A deeper look into this case and the law enforcement issues related to it appeared in Thursday's newspaper. Click here for that article.
There can, in fact, be a corrective mechanism when it comes to the mob mentality of the Internet.
This week, a video was posted online of a seemingly lost and disoriented man being swarmed by a group of young people, then sucker punched, robbed, and stripped naked of his clothing on a downtown Baltimore street. It's not clear where the video was first posted, but it made it to the now typical stops for such shock clips: Worldstarhiphop, LiveLeak, YouTube, Twitter.
What could have been just another tantalizing video turned into something else: outraged viewers say they have tracked down the identity of the man who threw the first punch, and police have connected a victim - who had reported an assault and theft to police but couldn't remember where it occurred - to the incident. Police say an investigation is moving forward.
"You'd be surprised about how really stupid people are in giving out information about crimes," Mayor Stephanie Rawlings-Blakesaid earlier this month to WMAR-TV, speaking on an unrelated incident. "If they're going to be stupid then we have to get smart and use it to our advantage."
Anthony Mandich, a 40-year-old from Orange County, Calif. who blogged about the clip and published what he purports to be the suspect's information, said the video "got my blood boiling."
"The images of [him] mugging for the camera before the humiliation began and then creeping up and [to] start digging through the guys pockets like it was a big joke - I really hated that," Mandich said in an interview.
Despite the swarm of information, The Sun is not naming the suspect because he has not been charged and could not be reached for comment.
The victim, according to police spokesman Donny Moses, is from Arlington, Va. and told police on March 19 he was partying at a downtown club the night before and woke up in his hotel room with a black eye, scrapes and bruises all over his body, and missing a Tag Heuer watch, an iPhone, and the keys to his Audi. But he couldn't remember what happened or where. With the attention the video received, police have now connected the dots, Moses said.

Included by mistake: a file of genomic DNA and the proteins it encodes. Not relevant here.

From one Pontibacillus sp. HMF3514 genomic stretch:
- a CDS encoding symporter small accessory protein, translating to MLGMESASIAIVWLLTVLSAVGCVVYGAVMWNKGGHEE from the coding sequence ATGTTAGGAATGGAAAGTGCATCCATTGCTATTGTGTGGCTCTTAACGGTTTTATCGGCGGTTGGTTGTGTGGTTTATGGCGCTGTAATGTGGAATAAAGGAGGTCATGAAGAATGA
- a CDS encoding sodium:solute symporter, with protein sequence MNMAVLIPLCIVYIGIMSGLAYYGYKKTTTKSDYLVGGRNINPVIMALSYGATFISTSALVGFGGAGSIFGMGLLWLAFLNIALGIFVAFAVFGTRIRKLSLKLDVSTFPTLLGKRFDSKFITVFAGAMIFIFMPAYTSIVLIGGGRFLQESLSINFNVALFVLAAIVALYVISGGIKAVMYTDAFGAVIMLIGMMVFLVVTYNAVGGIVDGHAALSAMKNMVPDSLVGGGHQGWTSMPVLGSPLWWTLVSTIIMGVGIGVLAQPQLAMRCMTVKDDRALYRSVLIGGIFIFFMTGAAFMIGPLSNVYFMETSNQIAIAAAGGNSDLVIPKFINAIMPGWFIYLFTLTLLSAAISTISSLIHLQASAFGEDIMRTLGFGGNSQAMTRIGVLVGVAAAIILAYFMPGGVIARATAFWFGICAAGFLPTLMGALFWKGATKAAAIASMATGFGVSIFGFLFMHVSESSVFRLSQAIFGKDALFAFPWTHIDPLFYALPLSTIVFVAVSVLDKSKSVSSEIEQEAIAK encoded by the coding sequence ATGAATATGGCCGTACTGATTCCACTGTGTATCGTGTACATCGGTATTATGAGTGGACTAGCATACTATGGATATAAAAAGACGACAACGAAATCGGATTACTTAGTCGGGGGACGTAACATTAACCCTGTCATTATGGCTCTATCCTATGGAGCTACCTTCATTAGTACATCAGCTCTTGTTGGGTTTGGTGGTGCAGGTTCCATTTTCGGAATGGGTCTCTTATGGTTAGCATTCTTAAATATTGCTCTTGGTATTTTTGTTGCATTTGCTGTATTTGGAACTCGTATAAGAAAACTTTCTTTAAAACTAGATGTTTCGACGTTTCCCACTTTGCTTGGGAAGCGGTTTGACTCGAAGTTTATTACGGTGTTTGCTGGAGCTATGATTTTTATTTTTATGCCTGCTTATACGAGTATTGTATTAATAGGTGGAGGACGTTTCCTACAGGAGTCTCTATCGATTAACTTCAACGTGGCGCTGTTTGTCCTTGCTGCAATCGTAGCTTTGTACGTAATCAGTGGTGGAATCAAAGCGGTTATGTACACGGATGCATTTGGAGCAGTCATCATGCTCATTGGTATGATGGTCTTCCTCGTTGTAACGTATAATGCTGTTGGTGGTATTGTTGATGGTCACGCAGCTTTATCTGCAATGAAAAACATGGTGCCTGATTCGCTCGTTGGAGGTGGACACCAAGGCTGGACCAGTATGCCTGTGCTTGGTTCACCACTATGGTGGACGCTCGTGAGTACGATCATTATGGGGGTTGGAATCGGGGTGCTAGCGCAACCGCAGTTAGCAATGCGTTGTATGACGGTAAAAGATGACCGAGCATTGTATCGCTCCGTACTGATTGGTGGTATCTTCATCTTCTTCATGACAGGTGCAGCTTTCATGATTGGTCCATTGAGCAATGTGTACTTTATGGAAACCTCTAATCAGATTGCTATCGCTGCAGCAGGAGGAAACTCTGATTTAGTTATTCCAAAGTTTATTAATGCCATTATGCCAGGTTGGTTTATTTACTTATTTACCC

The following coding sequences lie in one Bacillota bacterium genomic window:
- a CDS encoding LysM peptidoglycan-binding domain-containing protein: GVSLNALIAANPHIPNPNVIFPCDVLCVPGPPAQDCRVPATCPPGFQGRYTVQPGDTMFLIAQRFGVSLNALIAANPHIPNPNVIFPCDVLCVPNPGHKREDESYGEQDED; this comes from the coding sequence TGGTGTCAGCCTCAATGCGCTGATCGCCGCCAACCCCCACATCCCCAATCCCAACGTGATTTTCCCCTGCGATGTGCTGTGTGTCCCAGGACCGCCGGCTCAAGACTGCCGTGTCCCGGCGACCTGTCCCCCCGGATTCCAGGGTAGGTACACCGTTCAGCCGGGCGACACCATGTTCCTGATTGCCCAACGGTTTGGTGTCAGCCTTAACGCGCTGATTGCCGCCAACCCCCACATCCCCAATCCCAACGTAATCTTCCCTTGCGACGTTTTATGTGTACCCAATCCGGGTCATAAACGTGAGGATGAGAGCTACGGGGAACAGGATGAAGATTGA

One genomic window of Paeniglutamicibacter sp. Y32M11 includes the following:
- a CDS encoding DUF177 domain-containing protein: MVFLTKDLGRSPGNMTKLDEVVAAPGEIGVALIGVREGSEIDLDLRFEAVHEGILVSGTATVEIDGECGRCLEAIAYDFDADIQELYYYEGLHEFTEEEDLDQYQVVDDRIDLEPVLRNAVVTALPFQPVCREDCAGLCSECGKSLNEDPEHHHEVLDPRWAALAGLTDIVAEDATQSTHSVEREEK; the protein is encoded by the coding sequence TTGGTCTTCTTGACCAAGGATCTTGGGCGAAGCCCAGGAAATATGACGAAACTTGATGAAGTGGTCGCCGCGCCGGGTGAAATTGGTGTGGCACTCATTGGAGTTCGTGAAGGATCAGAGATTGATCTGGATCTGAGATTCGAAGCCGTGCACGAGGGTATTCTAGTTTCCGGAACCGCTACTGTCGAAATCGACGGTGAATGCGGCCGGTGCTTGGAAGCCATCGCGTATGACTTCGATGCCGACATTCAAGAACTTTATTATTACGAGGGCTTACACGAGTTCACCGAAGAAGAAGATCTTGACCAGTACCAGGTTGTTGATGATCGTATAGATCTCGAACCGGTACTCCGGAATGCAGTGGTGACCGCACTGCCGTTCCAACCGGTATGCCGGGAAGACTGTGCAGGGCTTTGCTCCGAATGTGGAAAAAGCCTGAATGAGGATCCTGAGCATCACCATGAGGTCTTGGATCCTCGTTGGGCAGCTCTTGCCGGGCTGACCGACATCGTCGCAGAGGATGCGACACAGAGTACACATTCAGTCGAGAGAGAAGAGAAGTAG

Even by Internet standards, where the craziest videos get the most views, the video is shocking in the complete humiliation of the victim by laughing assailants, none of whom appear to display any regret or concern for a stranger.
But something happened when the video hit Twitter: Most people weren't impressed. A Twitter user's handle became associated with the video, and strangers and even friends started taking him to task. "That s--t wasn't even funny. Come on now," one person wrote. "That's so f---king wrong. You shouldn't even wanna admit to being in it," another said.
And he wrote back, defending himself by saying he was drunk and claiming it was self-defense.
"Hey it wasnt on purpose I was joking and I thought the guy was trying to harm me so I punched [sic] self defense," he wrote to two people, according to a screen grab of a now-deleted Tweet provided to The Sun.
There also is an indication that the attackers were performing for the video -- one is heard saying, "Only in Baltimore," and another mentions the worldstarhiphop site before the pummeling.
That site has been criticized for appealing to the lowest common demoninator, and attracting nothing but street and school fights from around the country. Recently, a fight at Howard County school led to an arrest. The danger is that people will play for the camera, and if that is the motive here then the Internet site has gone from voyeuristic to participatory.
Twitter conversations often occur in a vacuum. They may spark a conversation or even become a so-called "trending topic," but they tend to get buried in new conversations. The man in question also eventually deleted his account. The video, however, aired on a local television station and caught fire on message boards such as 4chan, where insomniac posters began diving into social media to determine who posted the video and who threw the punch.
Soon, screenshots of a Facebook page purported to be of the suspect - a 20-year-old aspiring male model and party promoter - were being matched to stills from the video, accompanied by what they claimed was his phone number and email address.
Attempts to reach the alleged suspect were unsuccessful, but The Sun confirmed that his Twitter account was taken down amid the furor Tuesday.Copyright © 2014, The Baltimore Sun